. . . This is why the existential hypostasis of man is more than his biological individuality. What man is as a hypostasis of life, of life eternal, is his personal distinctiveness, which is realized and revealed in the existential fact of communion and relationship with God and with his fellow men, in the freedom of love. . . .

. . . Man, however, derives his ontological hypostasis not simply from the will and energy of God, but from the manner in which God gives substance to being. This manner is personal existence, the existential potentiality for loving communion and relationship–the potentiality for true life. . . . This is why man is capable of either accepting or rejecting the ontological precondition for his existence: he can refuse the freedom of love and personal communion, and say “no” to God and cut himself off from being.

The Freedom of Morality, pp. 16, 17, 18, 19, 20

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Perelandra, Chs. 1-4

“On the contrary, it is words that are vague. The reason why the thing can’t be expressed is that it’s too definite for language” (p. 33).

I find it interesting that our present understanding of the relative indeterminacy of language is so exactly opposite of the viewpoint expressed by Lewis here (and one may say expressed by the historic Church). We prefer to lay blame to indeterminacy on the object: it is either too large for our consciousness (for example, God), or too remote from our apprehension (for example, quarks). Whereas it seems to me that Lewis and the ancients had something of an opposing view: these things are so definite, so concrete, so real, that our language cannot get wrapped around them.

What’s the difference? Take God language. Much of modern theology would like to say that God is so large, so far beyond our categories, that all God talk is approximate, and since it is approximate, one may say nearly anything about God and be correct. God is Father? Sure, there’s biblical precedent, and liturgical norms, for that. But God is so far beyond Father that one may as well also call him Mother. Or, better, Parent. But this is relegating God not to more definiteness, but to ever greater incoherence. Lewis and the Fathers, however, would say that the reality of God as Father is so fundamental, so definite, that one may not say of God other than that he is Father lest one risk talking of another God altogether. Yet it is true that our word for Father, though truly and really apprehending the reality of God in such a way so as to not be false, is nonetheless not completely adequate. God is not so great as to be beyond the concept of Father. Rather God is Father in such a deep and real way that our English word for Father can only be an icon of him. It is a window into the depths of what Fatherhood means.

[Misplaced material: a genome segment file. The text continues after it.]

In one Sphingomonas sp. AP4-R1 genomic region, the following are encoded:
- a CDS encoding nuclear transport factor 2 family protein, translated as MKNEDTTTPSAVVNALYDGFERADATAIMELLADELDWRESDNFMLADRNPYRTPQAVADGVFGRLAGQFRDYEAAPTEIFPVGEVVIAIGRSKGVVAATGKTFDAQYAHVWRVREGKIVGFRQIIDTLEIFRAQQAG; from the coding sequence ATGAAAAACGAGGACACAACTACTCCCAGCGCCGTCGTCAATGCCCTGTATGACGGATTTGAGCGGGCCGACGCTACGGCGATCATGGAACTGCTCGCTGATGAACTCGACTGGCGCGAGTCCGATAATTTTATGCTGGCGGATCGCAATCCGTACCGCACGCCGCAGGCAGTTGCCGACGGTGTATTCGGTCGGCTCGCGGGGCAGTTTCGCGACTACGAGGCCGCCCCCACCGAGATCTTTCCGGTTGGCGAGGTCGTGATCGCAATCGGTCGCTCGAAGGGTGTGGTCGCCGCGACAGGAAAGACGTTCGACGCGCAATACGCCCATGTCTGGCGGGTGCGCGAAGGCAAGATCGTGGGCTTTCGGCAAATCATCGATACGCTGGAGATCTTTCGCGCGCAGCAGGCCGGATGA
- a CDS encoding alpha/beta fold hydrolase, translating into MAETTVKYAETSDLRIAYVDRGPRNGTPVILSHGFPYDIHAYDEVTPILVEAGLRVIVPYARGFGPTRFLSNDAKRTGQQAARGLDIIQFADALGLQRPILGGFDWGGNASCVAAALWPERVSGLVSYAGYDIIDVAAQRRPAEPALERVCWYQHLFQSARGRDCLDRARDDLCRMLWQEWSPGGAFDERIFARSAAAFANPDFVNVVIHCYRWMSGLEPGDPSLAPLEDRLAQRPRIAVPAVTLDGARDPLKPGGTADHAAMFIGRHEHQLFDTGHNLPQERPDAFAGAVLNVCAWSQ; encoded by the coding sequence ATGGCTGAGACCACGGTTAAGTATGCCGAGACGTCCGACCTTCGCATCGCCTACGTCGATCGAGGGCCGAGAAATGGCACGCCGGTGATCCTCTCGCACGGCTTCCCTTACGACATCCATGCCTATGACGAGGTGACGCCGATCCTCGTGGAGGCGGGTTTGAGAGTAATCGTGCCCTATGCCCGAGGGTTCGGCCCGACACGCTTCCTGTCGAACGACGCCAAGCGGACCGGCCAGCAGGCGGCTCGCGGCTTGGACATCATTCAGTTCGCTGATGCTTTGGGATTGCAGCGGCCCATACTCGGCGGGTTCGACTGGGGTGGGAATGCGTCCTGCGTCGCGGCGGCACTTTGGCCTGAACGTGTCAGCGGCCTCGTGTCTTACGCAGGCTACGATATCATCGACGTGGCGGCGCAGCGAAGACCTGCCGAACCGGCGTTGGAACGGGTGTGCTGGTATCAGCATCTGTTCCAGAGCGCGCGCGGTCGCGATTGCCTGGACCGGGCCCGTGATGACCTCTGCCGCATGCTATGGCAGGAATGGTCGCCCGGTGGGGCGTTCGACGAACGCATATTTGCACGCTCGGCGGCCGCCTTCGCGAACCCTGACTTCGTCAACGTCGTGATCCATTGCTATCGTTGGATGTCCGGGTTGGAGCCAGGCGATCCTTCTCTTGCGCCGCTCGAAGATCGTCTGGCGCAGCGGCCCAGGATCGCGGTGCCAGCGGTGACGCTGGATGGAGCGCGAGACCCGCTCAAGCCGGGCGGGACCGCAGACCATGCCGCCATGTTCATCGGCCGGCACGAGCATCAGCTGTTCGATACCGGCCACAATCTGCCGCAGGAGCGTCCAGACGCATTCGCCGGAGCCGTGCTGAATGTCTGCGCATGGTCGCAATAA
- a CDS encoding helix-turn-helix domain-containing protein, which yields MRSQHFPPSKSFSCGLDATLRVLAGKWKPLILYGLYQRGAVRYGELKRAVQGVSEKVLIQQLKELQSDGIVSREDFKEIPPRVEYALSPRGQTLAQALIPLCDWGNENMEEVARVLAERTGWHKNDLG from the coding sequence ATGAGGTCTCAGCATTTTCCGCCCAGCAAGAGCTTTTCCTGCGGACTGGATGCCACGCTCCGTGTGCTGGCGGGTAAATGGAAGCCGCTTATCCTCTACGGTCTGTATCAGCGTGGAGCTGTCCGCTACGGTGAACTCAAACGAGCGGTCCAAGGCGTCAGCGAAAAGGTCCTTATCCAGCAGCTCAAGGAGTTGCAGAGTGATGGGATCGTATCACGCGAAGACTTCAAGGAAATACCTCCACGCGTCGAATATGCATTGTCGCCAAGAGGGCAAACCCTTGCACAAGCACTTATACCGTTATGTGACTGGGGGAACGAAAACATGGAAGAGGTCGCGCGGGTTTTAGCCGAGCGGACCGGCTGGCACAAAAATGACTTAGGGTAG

Thus, if there is indeterminacy, it is not because God is so far beyond our words as to render those words meaningless. Rather it is precisely because God is so determinate to the words we use that they cannot fully, though they can adequately, express the Truth of God. The Trinity is a concept that refers to a reality so definite and so deep that our language twists and turns on itself trying to describe that reality. But it is not some fuzzy “almost-think” that can be shaped to fit sociopolitical agendas. Rather it is so definite that no sociopolitical agenda can fetter it. We would have equality without difference. The Trinity forces us to an equality with difference. We would have everyone as head of the home, which is to say no one as head of the home, because we would read democracy back into the text and into God himself. But within the Trinity there is hierarchy and there is essential unity. But that is too definite for our partisan politics.

For me today, I wrestle with the definiteness of spiritual warfare. Peretti’s books make for exciting reading. But they fail to capture the definiteness of the reality. My brother-in-law’s body is a serpentine mass of scar tissue and fused organs. The reality of original sin is reflected in the icon of his flesh. Confronted with this reality, I pray for healing. But what do I know of that for which I pray? The healing for which I ask the intercessions of the Mother of God, the healing, indeed, for which I ask God bowing before his throne, is too real for me to comprehend. It encompasses soul and body, and all the attachments of flesh and blood that this world brings. Delane’s healing, its depthless reality accomplished only by the Savior, is so real that it will have repurcussions along generational and social lines such as can only be imagined. But what is this healing for which I pray?